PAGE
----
When looking to do well in an exam and the clock is ticking, one of the keys to success is to budget your time so you complete your work fully in the time allowed. For this and many other reasons White Associates is exceptionally proud to be part of the team that has delivered the new science and technology buildings at Macleans College for the Ministry of Education on time, and to budget.
A finalist in the Education Property category of the 2022 Property Industry Awards run by the Property Council New Zealand, this exceptional $7.4 million project is the first stage of a bigger multi-phase project at the college.
Involving Justin Maritz and Richard Moore-Savage from White Associates as part of a wider project team that included C3 Construction, Pacific Environments, MEPS Engineers and BECA, the project came about because the the science and technology block at Macleans College in Auckland was in poor condition and required replacement. It required the design and building of new, modern teaching spaces tailored to the school’s pedagogy that also meet the Ministry of Education’s design standards, including requirements for natural ventilation.
Inevitably, the school needed to remain fully operational during works that would include the demolition of ten existing buildings and the construction of 16 new classroom teaching spaces. As the brief called for all accommodation in the development to be provided under one roof, enabling high quality education for over 2,500 local and international students, the need to provide specialist teaching programmes without building temporary accommodation drove a decision to split the scheme into multiple buildings, which also aided access around the site during the construction period.
With design getting underway in 2018 and a construction period for this first phase lasting from 2019-December 2020, White Associates provided full quantity surveying services including pre-contract, procurement and post contract cost management.
Responding to emerging challenges
Inevitably, challenges emerged on the project as fast as unexpectedly nasty questions in an NCEA mathematics exam.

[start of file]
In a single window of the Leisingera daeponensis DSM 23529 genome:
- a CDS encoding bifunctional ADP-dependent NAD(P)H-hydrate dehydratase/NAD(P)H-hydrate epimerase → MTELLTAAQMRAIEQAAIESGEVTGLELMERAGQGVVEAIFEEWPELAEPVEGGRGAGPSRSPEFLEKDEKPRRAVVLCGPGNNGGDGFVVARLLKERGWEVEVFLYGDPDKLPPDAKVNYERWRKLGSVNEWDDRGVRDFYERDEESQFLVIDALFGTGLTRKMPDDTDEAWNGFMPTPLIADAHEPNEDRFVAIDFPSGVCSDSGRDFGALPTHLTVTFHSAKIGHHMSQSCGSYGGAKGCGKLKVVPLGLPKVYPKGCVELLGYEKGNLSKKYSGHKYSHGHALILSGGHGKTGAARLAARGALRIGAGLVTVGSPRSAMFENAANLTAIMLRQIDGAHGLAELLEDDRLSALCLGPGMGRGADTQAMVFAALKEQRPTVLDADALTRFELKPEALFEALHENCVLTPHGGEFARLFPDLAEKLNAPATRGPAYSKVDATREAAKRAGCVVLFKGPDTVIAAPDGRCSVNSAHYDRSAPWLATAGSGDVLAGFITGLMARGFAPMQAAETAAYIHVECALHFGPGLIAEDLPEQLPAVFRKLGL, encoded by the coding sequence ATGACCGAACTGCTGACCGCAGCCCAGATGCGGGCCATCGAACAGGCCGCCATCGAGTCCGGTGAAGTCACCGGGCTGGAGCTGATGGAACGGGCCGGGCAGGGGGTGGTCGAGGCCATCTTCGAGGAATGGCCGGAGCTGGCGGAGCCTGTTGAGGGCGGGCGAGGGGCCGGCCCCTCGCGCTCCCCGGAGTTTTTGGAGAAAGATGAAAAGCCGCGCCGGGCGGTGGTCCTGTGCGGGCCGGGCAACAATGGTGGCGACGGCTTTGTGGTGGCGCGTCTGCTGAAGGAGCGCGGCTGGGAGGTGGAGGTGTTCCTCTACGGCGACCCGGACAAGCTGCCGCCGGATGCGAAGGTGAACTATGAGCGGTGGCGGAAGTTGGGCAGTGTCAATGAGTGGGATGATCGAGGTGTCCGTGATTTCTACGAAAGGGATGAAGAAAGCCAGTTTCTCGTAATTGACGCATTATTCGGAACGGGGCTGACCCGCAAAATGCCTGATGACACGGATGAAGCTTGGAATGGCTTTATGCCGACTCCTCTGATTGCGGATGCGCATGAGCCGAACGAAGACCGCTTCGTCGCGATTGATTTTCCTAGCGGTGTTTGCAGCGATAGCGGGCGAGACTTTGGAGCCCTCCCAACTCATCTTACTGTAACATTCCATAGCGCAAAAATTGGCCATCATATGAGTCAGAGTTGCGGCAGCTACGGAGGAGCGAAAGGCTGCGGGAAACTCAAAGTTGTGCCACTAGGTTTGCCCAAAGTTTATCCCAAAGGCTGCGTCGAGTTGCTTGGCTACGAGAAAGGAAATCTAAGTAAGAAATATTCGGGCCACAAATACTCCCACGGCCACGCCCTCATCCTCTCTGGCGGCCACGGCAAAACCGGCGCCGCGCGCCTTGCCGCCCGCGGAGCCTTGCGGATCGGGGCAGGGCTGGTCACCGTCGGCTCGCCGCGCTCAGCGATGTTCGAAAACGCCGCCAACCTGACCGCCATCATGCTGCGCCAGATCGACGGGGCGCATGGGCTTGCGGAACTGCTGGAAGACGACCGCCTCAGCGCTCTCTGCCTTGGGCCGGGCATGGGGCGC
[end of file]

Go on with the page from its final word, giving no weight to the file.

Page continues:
Richard Moore-Savage, the leading Associate on White Associates’ work on the project, says that the costs for this first stage of the project were skewed by it being the first of a complex, multi-stage construction project in an active school environment.
“The first stage required the project to absorb some of the whole-project fixed costs on site, such as infrastructure. The majority of ground works for the development, including drainage, stormwater management and works to the existing transformer were incorporated into the costs for this stage.
“We also needed to ensure that sufficient allowances were made in the estimate for costs associated with isolating the live school environment from risks associated with demolition such as dust, noise and contamination. The programme also needed to respond to specific staging in order to accommodate out of hours demo as this would have a financial impact as well.”
Then unknown site conditions, which included un-engineered fill and asbestos pipework, caused delays early on in the programme. However, when these previously undocumented in-ground services were discovered, the Ministry of Education invested in the civil infrastructure to bring installations up to current standards and reduce future maintenance costs, says Richard.
“As we are well versed in working on existing sites, we worked with the contractor to identify unforeseen underground services on the risk register and allocate suitable risk contingency to the project budget. So, when a water mains pipe, school bell cable and fibre-optics cable were discovered on site, our contingency allowed the team to focused on mitigate the risk and associated cost.”